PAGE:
Sulfonylureas were developed over 50 years ago and the first-generation agents, such as tolbutamide, chlorpropamide, and tolazamide, have a lower potency than the second-generation agents (glipizide, glibenclamide/gliburide, gliclazide, glisoxepide) (4). Potency correlates quite well with the affinity for the sulfonylurea receptor, and second-generation agents have a higher affinity for the sulfonylurea receptor. Glimepiride was proposed to possess some extrapancreatic effects and has therefore been termed a third-generation agent. However, with the development of a wide range of different sulfonylureas and meglitinides, the classification into different generations is more a marketing aspect than a meaningful characterization. The pharmacokinetic properties are summarized in Table 1.
The meglitinides differ structurally from the sulfonylureas and do not contain the sulfonylurea chemical motif. Repaglinide is a benzoic acid derivative, and nateglinide is derived from the amino acid tryptophane. Both compounds have substantially shorter duration of action than glibenclamide or glimepiride and have no active metabolites.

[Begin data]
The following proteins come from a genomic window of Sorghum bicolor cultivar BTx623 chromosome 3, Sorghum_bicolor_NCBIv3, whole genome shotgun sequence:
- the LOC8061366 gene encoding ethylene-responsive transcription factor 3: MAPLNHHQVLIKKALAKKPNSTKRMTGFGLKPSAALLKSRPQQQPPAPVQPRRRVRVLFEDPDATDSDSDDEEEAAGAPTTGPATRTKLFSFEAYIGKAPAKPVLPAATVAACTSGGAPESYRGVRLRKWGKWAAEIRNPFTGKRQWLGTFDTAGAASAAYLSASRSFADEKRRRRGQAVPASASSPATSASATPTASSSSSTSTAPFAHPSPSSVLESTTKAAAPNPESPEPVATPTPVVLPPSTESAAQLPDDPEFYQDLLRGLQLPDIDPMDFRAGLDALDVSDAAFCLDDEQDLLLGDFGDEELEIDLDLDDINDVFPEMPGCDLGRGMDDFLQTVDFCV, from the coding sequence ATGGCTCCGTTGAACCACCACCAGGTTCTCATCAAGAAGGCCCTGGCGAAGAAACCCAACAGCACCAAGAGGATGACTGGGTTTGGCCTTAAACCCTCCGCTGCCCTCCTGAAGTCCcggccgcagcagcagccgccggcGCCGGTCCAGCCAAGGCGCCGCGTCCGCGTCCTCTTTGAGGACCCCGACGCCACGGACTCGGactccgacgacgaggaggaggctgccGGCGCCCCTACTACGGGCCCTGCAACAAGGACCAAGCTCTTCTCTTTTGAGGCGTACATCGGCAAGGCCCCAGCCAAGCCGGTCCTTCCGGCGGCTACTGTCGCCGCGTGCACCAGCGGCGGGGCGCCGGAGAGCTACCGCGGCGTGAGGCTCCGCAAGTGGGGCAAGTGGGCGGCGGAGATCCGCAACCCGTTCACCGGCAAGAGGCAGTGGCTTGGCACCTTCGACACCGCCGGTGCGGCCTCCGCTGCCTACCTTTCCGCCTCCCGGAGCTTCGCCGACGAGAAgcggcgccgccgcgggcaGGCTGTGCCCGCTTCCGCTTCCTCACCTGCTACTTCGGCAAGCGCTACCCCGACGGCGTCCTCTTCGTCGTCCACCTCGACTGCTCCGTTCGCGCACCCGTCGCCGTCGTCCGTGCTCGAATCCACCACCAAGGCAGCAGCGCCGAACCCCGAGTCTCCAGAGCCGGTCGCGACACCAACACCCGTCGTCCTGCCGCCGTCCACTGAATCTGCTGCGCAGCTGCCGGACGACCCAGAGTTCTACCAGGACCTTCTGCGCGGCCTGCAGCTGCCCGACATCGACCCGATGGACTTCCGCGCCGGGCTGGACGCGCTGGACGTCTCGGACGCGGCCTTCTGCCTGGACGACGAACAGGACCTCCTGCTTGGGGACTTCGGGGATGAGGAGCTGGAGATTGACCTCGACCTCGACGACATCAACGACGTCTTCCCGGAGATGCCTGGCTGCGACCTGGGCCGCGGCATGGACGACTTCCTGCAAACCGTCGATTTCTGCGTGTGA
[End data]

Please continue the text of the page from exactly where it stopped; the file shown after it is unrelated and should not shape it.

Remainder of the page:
All these compounds bind to the sulfonylurea receptor and share the mechanism of action, i.e., all close the ATP-dependent potassium channel. The exact binding sites may differ somewhat, leading to complex displacement curves of radiolabeled glibenclamide (12), but the clinical significance of such rather subtle differences is unclear. Nateglinide has low affinity for the ATP-dependent potassium channel and, therefore, has rapid kinetics of association and dissociation, while repaglinide is intermediate between the high-affinity ligands glibenclamide or glimepiride and nateglinide.
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